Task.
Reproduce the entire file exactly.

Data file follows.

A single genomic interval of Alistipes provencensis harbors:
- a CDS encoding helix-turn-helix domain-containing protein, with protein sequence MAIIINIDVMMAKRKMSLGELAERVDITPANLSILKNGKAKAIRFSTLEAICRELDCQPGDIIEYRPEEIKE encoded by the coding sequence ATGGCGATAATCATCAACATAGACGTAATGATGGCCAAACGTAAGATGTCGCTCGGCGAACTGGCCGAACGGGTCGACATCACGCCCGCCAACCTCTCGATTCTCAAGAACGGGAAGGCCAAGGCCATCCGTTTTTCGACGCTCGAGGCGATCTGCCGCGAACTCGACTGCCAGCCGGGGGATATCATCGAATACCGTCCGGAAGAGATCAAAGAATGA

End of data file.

A single genomic interval of Alistipes provencensis harbors:
- a CDS encoding helix-turn-helix domain-containing protein, with protein sequence MAIIINIDVMMAKRKMSLGELAERVDITPANLSILKNGKAKAIRFSTLEAICRELDCQPGDIIEYRPEEIKE encoded by the coding sequence ATGGCGATAATCATCAACATAGACGTAATGATGGCCAAACGTAAGATGTCGCTCGGCGAACTGGCCGAACGGGTCGACATCACGCCCGCCAACCTCTCGATTCTCAAGAACGGGAAGGCCAAGGCCATCCGTTTTTCGACGCTCGAGGCGATCTGCCGCGAACTCGACTGCCAGCCGGGGGATATCATCGAATACCGTCCGGAAGAGATCAAAGAATGA